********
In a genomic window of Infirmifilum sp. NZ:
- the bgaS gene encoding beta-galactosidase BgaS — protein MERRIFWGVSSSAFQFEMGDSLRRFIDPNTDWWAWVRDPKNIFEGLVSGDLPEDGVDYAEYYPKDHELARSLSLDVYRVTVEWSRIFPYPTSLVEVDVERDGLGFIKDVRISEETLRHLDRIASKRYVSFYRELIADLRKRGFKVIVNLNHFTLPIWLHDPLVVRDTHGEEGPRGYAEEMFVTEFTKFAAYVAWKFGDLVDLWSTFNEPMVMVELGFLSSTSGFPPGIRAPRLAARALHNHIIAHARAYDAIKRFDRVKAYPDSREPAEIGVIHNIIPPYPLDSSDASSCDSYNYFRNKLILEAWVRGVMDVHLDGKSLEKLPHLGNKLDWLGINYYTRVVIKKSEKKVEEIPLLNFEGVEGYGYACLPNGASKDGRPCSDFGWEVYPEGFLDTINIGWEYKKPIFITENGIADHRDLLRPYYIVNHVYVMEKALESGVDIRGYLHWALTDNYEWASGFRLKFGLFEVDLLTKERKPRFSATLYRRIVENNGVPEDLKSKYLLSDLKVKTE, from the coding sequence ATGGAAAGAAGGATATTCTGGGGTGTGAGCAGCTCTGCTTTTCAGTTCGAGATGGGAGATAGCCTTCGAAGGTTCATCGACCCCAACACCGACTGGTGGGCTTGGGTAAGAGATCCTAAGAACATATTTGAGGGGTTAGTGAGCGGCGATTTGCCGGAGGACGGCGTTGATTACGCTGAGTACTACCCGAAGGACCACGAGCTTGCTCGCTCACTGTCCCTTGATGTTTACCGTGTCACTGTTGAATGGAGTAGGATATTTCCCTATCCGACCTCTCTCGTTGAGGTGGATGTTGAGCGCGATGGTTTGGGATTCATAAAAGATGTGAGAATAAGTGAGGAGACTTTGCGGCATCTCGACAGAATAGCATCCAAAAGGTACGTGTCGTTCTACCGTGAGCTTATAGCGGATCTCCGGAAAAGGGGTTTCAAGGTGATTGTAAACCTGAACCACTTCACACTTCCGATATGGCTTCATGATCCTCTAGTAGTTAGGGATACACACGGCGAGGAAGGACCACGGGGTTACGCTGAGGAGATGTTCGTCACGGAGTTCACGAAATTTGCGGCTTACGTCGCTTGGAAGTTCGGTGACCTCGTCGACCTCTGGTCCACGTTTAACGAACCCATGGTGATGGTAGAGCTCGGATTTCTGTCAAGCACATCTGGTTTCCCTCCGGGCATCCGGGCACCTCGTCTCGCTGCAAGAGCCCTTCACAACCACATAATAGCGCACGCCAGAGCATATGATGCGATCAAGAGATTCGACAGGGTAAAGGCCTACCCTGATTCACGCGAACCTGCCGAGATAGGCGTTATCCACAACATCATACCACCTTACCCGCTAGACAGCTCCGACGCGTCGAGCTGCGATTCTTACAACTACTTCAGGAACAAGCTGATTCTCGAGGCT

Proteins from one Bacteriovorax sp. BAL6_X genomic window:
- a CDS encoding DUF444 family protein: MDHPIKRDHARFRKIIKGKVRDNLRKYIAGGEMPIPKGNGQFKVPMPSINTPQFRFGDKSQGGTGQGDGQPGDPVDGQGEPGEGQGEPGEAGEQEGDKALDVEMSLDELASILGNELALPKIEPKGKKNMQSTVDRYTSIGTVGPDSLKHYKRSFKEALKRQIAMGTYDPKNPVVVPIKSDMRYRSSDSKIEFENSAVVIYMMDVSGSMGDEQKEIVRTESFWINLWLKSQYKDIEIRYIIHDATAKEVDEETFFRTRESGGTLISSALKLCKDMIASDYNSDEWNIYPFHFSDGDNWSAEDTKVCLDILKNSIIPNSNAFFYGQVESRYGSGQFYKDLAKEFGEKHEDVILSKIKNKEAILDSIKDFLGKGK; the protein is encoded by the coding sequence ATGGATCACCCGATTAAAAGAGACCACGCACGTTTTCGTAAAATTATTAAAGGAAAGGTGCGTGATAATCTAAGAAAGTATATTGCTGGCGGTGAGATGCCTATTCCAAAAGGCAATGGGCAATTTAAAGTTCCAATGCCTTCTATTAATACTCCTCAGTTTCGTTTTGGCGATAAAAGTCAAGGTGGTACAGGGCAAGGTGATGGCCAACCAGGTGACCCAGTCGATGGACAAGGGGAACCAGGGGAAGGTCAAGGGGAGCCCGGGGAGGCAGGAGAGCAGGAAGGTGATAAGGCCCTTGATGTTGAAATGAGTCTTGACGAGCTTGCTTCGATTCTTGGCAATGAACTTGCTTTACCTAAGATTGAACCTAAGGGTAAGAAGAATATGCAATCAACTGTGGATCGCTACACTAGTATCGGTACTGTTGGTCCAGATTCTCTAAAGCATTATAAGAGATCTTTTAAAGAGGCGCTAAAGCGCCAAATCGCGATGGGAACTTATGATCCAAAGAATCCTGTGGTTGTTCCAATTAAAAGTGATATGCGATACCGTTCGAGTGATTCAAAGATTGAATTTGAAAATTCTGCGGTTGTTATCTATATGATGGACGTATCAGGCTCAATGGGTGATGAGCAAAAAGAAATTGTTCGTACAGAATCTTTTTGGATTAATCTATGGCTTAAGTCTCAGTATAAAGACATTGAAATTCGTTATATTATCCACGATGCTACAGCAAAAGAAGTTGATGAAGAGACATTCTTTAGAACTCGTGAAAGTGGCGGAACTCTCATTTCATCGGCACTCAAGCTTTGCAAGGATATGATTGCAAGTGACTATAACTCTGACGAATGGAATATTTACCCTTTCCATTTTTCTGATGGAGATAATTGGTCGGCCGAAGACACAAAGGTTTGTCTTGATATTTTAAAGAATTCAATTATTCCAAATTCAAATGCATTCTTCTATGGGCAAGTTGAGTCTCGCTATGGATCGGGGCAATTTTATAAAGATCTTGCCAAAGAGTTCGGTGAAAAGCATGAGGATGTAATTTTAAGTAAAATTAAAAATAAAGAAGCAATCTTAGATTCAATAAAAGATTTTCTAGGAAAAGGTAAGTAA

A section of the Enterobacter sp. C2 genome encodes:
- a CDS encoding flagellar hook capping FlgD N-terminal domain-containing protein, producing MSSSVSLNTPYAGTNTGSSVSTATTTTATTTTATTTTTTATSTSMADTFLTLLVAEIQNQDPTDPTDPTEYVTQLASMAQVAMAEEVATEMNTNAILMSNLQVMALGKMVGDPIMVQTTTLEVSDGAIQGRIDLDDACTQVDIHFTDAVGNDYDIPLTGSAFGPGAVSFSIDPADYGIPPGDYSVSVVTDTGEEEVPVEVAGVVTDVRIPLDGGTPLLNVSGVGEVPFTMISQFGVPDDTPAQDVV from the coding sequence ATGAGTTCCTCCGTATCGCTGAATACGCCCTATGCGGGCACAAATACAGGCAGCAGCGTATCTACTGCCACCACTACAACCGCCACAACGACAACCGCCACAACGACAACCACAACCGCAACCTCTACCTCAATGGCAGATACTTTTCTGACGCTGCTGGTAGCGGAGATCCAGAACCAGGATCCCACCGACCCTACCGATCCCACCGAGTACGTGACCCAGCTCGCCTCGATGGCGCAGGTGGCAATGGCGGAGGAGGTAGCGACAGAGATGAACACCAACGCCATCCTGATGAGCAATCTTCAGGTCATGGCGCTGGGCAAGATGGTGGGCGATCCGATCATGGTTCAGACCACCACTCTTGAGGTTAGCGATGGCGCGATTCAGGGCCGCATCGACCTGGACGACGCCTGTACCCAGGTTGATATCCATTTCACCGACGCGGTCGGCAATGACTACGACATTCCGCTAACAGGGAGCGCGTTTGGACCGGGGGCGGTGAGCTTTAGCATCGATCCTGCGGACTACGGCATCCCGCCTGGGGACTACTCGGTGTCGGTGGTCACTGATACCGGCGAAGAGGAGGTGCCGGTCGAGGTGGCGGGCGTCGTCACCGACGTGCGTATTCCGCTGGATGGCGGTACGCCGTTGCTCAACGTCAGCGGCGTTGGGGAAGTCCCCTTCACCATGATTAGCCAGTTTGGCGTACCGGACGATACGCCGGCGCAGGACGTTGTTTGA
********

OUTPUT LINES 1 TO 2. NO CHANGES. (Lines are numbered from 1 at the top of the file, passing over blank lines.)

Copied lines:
In a genomic window of Infirmifilum sp. NZ:
- the bgaS gene encoding beta-galactosidase BgaS — protein MERRIFWGVSSSAFQFEMGDSLRRFIDPNTDWWAWVRDPKNIFEGLVSGDLPEDGVDYAEYYPKDHELARSLSLDVYRVTVEWSRIFPYPTSLVEVDVERDGLGFIKDVRISEETLRHLDRIASKRYVSFYRELIADLRKRGFKVIVNLNHFTLPIWLHDPLVVRDTHGEEGPRGYAEEMFVTEFTKFAAYVAWKFGDLVDLWSTFNEPMVMVELGFLSSTSGFPPGIRAPRLAARALHNHIIAHARAYDAIKRFDRVKAYPDSREPAEIGVIHNIIPPYPLDSSDASSCDSYNYFRNKLILEAWVRGVMDVHLDGKSLEKLPHLGNKLDWLGINYYTRVVIKKSEKKVEEIPLLNFEGVEGYGYACLPNGASKDGRPCSDFGWEVYPEGFLDTINIGWEYKKPIFITENGIADHRDLLRPYYIVNHVYVMEKALESGVDIRGYLHWALTDNYEWASGFRLKFGLFEVDLLTKERKPRFSATLYRRIVENNGVPEDLKSKYLLSDLKVKTE, from the coding sequence ATGGAAAGAAGGATATTCTGGGGTGTGAGCAGCTCTGCTTTTCAGTTCGAGATGGGAGATAGCCTTCGAAGGTTCATCGACCCCAACACCGACTGGTGGGCTTGGGTAAGAGATCCTAAGAACATATTTGAGGGGTTAGTGAGCGGCGATTTGCCGGAGGACGGCGTTGATTACGCTGAGTACTACCCGAAGGACCACGAGCTTGCTCGCTCACTGTCCCTTGATGTTTACCGTGTCACTGTTGAATGGAGTAGGATATTTCCCTATCCGACCTCTCTCGTTGAGGTGGATGTTGAGCGCGATGGTTTGGGATTCATAAAAGATGTGAGAATAAGTGAGGAGACTTTGCGGCATCTCGACAGAATAGCATCCAAAAGGTACGTGTCGTTCTACCGTGAGCTTATAGCGGATCTCCGGAAAAGGGGTTTCAAGGTGATTGTAAACCTGAACCACTTCACACTTCCGATATGGCTTCATGATCCTCTAGTAGTTAGGGATACACACGGCGAGGAAGGACCACGGGGTTACGCTGAGGAGATGTTCGTCACGGAGTTCACGAAATTTGCGGCTTACGTCGCTTGGAAGTTCGGTGACCTCGTCGACCTCTGGTCCACGTTTAACGAACCCATGGTGATGGTAGAGCTCGGATTTCTGTCAAGCACATCTGGTTTCCCTCCGGGCATCCGGGCACCTCGTCTCGCTGCAAGAGCCCTTCACAACCACATAATAGCGCACGCCAGAGCATATGATGCGATCAAGAGATTCGACAGGGTAAAGGCCTACCCTGATTCACGCGAACCTGCCGAGATAGGCGTTATCCACAACATCATACCACCTTACCCGCTAGACAGCTCCGACGCGTCGAGCTGCGATTCTTACAACTACTTCAGGAACAAGCTGATTCTCGAGGCT